When someone close to us is having a tough time during the holiday season due to lost loved ones or family conflict, it can add to our own stress or make us freeze because we don’t know the right thing to do. Sometimes there is no perfect “right” thing and everyone is different.
✨ 1. Tend to yourself first.
Remember the cliche of putting on your own oxygen mask first? It’s a cliche for a reason. Don’t use someone else’s struggles as a distraction from your own. Decide how you will address your feelings and needs surrounding the holidays, as well as your own limits and boundaries around time and emotional support.
✨ 2. Be careful with the “what do you need?” questions.
A lot of times people don’t know what they need. If they do, they may feel weird asking about it. Acknowledging their feelings and giving a choice may make it easier for them to express a need. Something like, “I’m aware you’re hurting and this time of year is so hard. I want to support you-- what would be best? I can wrap gifts for you, we can go to a movie, or I can just come visit and talk.”
Giving an array of choices depending on what would be appropriate for that person invites them to make a decision and lets you know what would be the most helpful. The person may even thank you and offer another idea. Whichever, it alleviates the awkwardness that can come with that question.
✨3. Let them know you’re there without hovering
Just let them know you are around and up for grabbing a cup of coffee, or even a quick chat should they feel the need. After you’ve addressed #2, leave the door open for future requests by just letting them know you are there if they need you.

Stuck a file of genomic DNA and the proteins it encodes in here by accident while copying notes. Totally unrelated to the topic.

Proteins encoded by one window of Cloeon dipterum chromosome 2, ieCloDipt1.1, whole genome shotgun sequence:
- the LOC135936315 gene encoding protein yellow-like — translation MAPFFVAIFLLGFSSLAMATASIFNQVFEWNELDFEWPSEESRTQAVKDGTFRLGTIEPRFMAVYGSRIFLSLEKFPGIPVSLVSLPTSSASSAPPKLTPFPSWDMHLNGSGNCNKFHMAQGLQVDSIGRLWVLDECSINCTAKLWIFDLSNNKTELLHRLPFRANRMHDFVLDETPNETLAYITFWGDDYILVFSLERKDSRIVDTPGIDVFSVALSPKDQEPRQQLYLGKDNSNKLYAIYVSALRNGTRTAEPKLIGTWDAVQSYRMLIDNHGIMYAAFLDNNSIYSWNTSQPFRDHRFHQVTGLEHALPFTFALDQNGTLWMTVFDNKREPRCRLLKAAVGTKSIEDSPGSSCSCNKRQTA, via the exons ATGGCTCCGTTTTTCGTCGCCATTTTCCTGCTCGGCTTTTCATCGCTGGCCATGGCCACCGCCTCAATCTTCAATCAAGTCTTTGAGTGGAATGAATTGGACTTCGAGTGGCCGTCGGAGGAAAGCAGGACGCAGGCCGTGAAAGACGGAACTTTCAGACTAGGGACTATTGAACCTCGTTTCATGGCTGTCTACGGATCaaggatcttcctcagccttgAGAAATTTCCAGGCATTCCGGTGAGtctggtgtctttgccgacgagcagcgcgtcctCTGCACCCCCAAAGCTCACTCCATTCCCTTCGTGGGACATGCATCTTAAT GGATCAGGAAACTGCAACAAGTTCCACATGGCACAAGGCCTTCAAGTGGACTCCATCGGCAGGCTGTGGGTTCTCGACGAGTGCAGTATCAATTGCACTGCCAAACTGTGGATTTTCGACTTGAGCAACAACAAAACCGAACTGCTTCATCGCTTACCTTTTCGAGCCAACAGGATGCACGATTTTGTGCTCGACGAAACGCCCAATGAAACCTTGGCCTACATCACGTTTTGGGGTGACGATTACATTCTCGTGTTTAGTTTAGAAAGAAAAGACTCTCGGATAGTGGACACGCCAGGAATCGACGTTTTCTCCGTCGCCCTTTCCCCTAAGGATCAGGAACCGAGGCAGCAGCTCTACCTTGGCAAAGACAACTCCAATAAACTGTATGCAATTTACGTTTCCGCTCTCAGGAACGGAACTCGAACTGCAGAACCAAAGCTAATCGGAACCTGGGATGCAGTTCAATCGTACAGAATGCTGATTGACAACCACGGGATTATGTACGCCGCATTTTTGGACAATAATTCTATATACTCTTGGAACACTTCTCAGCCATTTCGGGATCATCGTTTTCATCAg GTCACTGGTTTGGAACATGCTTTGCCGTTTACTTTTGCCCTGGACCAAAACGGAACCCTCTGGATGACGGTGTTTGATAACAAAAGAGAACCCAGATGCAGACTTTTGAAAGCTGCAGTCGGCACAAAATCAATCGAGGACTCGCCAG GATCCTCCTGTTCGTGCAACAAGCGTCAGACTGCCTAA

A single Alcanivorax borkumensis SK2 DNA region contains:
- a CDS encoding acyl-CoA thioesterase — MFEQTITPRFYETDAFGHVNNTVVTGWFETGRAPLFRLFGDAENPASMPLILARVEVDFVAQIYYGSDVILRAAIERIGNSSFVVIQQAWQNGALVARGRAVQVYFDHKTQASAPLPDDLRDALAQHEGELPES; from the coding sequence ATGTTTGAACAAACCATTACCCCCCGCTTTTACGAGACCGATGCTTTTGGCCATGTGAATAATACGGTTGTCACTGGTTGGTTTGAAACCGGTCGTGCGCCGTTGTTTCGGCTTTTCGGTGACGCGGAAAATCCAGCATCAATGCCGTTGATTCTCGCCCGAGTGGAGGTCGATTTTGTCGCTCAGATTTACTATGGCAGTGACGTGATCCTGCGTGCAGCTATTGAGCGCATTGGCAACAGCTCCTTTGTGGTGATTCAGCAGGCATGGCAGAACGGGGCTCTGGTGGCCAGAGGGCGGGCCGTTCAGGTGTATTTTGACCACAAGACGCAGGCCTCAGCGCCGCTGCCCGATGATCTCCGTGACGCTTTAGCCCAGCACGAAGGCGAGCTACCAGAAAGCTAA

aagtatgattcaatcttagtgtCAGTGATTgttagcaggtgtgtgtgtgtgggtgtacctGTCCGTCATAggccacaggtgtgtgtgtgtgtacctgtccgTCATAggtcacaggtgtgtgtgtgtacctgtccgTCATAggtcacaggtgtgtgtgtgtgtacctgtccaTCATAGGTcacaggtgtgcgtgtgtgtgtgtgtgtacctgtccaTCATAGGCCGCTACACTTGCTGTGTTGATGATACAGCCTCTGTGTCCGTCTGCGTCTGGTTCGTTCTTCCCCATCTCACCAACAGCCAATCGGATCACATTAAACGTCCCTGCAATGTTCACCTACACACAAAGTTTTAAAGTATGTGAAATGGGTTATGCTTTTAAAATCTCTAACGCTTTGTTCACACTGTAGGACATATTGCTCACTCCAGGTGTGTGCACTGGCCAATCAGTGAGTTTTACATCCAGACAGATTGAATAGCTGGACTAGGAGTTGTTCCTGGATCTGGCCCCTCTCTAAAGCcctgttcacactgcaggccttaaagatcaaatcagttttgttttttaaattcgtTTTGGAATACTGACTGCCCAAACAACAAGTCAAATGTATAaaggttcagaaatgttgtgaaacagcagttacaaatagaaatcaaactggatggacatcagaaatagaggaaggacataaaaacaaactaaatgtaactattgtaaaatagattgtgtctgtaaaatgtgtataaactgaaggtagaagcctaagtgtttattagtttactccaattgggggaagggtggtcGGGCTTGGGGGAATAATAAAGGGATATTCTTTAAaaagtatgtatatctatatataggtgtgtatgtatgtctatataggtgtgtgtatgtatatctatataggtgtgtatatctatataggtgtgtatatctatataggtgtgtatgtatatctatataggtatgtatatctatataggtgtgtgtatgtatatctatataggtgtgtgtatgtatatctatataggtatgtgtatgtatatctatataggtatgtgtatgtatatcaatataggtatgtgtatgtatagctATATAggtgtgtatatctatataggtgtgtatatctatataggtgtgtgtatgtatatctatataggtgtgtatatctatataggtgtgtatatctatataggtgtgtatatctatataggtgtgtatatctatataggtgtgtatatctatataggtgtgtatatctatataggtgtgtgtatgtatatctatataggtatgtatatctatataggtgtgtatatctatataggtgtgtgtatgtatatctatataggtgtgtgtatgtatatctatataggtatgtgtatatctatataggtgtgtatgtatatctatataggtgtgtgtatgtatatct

✨4. Suggest an activity that has nothing to do with the holidays
If you’re not available as much as you’d like, suggest a get-together in the future having nothing to do with the holidays. Let’s go see a movie, have dinner, go bowling, etc. While it is a distraction, it also gets them out and reminds them that there are things to enjoy in life, there are people who care about them, and provides relief through laughter.
✨ Bonus #5: Let go of your idea of how others should "celebrate."
Everyone has feelings about the holidays that can be complicated: nostalgia, grief, joy, anger, excitement, etc.
It's so hard when another's mood can influence your own if you spend time together over the holidays, and it's natural to want to be a helper. We just can't control others' feelings or take away their pain. Thus why #1 is about tending to yourself first. If this is tempting for you, be mindful of your own needs and boundaries.
If the holidays in general are a stressful time, grab your free holiday survival guide here 👇